It took Obama almost a year before he gave another major speech on the war, though he did say, in July 2004, that his position was "not that much different" from George Bush's - referring to the occupation. He attempted recently to explain his reticence as that of a freshman lawmaker who didn't want to showboat during in his first year in Congress. When he did finally address the war, in November 2005, amidst the fervent leftist talk about "immediate" troop withdrawal, he struck a cautious tone, saying that our exit strategy ought to be conservative and gradual. He was against a full withdrawal but favored a reduction in forces. In June 2006, after the Golden Mosque bombing and the intensification of sectarian violence, Obama visited Iraq and came away even more chastened: "I'm... acutely aware," he said, "that a precipitous withdrawal of our troops, driven by Congressional edict rather than the realities on the ground, will not undo the mistakes... It could compound them. It could compound them by plunging Iraq into an even deeper, and perhaps, irreparable crisis."
Yet it didn't take long for him to alter course and rhetoric again. By November 2006 he was calling for a "phased" withdrawal of troops, albeit without a rigid timeline for its implementation. He argued that a "redeployment could be temporarily suspended if the parties in Iraq reach an effective political arrangement that stabilizes the situation and they offer us a clear and compelling rationale for maintaining certain troop levels."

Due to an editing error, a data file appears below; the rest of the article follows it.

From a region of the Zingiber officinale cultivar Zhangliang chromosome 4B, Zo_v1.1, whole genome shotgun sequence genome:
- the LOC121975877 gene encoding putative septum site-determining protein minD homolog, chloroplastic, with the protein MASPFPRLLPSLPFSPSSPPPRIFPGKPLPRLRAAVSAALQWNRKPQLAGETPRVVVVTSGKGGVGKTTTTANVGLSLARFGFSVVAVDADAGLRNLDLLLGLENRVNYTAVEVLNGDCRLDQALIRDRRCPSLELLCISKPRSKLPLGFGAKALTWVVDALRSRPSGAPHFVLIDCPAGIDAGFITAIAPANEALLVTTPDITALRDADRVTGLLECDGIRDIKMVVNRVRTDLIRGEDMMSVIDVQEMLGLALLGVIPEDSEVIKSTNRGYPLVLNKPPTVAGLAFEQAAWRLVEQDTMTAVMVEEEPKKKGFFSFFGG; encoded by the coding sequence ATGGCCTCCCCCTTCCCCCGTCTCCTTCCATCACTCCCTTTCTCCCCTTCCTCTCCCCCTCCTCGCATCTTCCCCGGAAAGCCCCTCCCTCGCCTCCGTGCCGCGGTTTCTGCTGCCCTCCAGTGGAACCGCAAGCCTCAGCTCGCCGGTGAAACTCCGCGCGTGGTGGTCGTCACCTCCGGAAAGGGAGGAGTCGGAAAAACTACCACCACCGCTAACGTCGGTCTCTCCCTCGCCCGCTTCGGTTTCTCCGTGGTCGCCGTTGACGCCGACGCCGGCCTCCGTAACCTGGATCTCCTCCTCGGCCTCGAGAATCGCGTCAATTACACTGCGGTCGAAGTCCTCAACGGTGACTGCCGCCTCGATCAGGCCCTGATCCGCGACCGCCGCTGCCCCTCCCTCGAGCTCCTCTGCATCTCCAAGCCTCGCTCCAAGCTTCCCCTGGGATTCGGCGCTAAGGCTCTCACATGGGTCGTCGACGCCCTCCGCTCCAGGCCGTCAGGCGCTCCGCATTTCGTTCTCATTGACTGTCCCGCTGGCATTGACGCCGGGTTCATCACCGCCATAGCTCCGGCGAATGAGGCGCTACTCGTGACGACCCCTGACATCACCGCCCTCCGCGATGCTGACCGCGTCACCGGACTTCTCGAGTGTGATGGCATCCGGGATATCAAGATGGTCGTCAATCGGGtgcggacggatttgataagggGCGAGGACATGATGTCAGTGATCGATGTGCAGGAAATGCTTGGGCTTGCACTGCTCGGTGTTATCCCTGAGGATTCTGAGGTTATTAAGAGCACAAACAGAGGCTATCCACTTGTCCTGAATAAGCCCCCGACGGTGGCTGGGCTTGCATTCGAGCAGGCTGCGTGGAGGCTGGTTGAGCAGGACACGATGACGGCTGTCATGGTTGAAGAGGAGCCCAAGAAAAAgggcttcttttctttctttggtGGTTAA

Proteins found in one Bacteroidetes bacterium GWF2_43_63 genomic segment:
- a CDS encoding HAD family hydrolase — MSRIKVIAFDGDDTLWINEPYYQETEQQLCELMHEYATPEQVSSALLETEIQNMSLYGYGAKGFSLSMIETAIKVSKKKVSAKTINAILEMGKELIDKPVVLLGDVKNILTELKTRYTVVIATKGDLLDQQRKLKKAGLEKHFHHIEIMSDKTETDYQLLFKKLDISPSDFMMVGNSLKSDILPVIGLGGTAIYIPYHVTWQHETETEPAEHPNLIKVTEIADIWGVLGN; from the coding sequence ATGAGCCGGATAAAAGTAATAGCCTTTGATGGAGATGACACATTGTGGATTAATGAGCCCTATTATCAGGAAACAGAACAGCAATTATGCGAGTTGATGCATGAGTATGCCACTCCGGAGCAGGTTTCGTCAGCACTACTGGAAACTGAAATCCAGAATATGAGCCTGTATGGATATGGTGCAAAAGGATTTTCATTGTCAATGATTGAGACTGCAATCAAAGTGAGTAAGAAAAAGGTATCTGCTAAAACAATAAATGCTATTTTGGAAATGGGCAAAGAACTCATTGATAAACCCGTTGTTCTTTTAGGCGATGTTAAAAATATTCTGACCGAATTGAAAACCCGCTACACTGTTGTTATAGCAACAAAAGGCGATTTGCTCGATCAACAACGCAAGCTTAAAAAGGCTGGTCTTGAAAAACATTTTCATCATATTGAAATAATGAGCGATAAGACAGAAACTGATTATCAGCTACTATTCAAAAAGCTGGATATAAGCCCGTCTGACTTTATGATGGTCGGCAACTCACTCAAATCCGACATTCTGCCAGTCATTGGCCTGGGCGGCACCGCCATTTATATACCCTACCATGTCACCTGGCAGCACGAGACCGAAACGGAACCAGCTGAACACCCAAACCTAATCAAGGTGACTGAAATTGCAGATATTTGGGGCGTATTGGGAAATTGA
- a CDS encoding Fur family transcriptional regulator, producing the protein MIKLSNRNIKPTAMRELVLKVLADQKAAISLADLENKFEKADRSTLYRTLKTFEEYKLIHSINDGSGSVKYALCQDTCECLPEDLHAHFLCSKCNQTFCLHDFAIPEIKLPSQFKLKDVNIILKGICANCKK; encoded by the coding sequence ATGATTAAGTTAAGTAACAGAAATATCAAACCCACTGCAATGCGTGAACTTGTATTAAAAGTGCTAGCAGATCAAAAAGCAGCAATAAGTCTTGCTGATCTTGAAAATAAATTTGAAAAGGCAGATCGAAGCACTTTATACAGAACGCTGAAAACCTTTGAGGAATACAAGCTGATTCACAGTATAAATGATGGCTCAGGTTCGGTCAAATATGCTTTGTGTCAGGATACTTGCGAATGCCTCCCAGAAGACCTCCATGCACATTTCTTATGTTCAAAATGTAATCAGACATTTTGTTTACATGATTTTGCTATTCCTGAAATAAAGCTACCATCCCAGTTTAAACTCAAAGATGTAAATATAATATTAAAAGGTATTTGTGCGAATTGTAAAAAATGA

When the President announced the "surge" in January 2007, Obama was vociferously against it, claiming it would not diminish violence. In February, after he announced his candidacy, he offered a plan that would bring all of the U.S.'s combat troops home by March 2008, or about thirteen months from that point, a projection that should have been the wake-up call for anyone serious about ending the war to realize that Obama was slightly less than serious. For one thing, it would take, by a conservative estimate, 16 months to do what Obama said could be done in thirteen. His current nebulous plan has made the necessary calendric correction, but the possibility of implementing it is still remote. Recall that President Bush announced on live television the infusion of 21,000 additional troops into Iraq. There were a few hiccups and head-scratches among keen observers of the actual deployment when 30,000 in fact were sent over, prompting the surge's chief architect, Robert Kagan, to pen an apologia of his original math in The Weekly Standard. What accounted for the 9,000-man discrepancy?